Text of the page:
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The Ultimate Reloading Manual
Wolfe Publishing Group
  • reloading manual
  • alliant reloading data
  • reloading brass
  • shotshell reloading
  • bullet reloading
The Ultimate Reloading Manual
reloading tech tips

Scale Problems

Author: Ron Spomer / Wolfe Publishing Co.
Date: Nov 01 2006

If you’re a handloader with scale problems, you’re not talking about mineral buildup at the kitchen faucet. Weight scales are rather delicate and important tools for loading safety. There can be dangerous difference between a 10- and 13-grain load in a .22 Hornet, for instance, and an inaccurate scale can deliver that. Or worse.

I once found my RCBS scale erratic after a move to a new shop. The balance beam wouldn’t move as I trickled in powder – until it suddenly jumped way over the top with a single stick of 4350. What? I fiddled and fooled with the beam and studied its pivot edges for damage, wiped it for oil, checked the hanger, thinking it might be touching something. Everything looked fine. I feared I was going to have to buy a new unit when I happened to spy a 1⁄4-inch hex nut lodged against the dampening magnet inside the end leg. Problem solved.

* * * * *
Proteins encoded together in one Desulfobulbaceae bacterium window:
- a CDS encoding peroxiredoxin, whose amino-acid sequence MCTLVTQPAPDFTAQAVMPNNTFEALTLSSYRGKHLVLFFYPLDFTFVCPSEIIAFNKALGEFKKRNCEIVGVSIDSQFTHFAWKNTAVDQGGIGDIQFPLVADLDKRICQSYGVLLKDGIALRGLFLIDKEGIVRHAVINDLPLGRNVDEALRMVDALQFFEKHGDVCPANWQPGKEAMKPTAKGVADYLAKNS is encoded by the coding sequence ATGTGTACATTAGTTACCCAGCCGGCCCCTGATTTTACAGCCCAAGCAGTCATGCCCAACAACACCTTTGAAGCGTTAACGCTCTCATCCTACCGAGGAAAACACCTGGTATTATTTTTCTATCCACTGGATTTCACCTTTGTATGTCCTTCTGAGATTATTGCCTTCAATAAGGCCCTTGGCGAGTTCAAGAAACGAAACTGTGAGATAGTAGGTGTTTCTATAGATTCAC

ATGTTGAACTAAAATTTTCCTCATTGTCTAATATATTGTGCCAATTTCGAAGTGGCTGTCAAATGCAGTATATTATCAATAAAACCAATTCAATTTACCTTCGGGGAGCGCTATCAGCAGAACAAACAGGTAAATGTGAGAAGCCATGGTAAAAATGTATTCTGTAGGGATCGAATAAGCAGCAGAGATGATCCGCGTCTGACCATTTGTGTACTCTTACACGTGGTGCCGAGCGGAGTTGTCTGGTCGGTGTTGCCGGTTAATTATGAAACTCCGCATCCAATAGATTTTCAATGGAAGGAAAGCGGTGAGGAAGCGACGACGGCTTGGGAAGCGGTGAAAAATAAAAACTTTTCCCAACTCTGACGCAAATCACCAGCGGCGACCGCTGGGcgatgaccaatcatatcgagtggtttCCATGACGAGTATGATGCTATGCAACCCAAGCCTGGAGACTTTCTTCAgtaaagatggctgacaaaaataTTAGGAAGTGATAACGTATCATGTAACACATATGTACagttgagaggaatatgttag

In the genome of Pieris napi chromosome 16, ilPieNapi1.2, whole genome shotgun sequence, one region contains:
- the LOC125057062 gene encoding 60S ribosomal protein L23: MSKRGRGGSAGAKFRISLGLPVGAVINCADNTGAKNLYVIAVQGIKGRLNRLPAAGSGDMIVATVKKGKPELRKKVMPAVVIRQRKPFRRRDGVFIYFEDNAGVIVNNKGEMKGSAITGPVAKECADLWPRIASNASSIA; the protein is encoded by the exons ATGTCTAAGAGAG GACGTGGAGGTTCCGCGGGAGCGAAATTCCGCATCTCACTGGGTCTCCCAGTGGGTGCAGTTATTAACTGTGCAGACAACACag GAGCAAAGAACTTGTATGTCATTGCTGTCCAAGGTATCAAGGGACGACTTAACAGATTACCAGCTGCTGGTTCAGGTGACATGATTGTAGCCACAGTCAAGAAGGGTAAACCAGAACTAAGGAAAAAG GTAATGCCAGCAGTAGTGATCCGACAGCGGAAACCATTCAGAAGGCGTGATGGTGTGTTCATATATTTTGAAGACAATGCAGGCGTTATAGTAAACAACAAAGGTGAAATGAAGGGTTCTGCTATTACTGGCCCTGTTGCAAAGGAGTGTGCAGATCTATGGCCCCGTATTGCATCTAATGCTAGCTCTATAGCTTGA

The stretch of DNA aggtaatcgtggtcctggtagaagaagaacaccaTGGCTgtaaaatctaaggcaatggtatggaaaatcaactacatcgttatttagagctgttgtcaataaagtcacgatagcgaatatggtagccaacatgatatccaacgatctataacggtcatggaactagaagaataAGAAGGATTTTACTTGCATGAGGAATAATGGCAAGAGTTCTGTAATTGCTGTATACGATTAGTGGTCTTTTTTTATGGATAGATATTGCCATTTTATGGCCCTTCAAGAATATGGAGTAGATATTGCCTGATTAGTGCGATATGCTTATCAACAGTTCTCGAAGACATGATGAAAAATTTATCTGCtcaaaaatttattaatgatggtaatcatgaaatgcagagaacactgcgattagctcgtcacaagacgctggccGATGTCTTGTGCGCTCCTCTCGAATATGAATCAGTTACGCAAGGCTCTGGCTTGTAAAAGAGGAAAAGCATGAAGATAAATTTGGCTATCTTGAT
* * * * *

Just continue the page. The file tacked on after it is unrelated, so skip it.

It’s easy to take scales for granted. That’s a mistake. Just because you set it up properly when new, don’t assume it’s stayed perfect. Dust can ruin the balance. Airborne oils can gunk up the pivot points. Finger oils can unbalance the pan. Jarring the bench could shift the unit into a lower point on the shelf. Who knows. Make it a habit to keep your mechanical scale covered when not in use. Before using, check the pan and beam for dust or oil, then for balance. Got an electronic scale? Keep it covered and clean, too, and recalibrate it against the known weights provided with the unit, regularly. And recognize that moving air can really mess with these sensitive devices. A good breeze blowing down on the pan/platform can make it read a grain or more pressure, and that’s not powder mass it’s registering.

In short, keep scales clean, gunkfree, leveled, balanced and calm.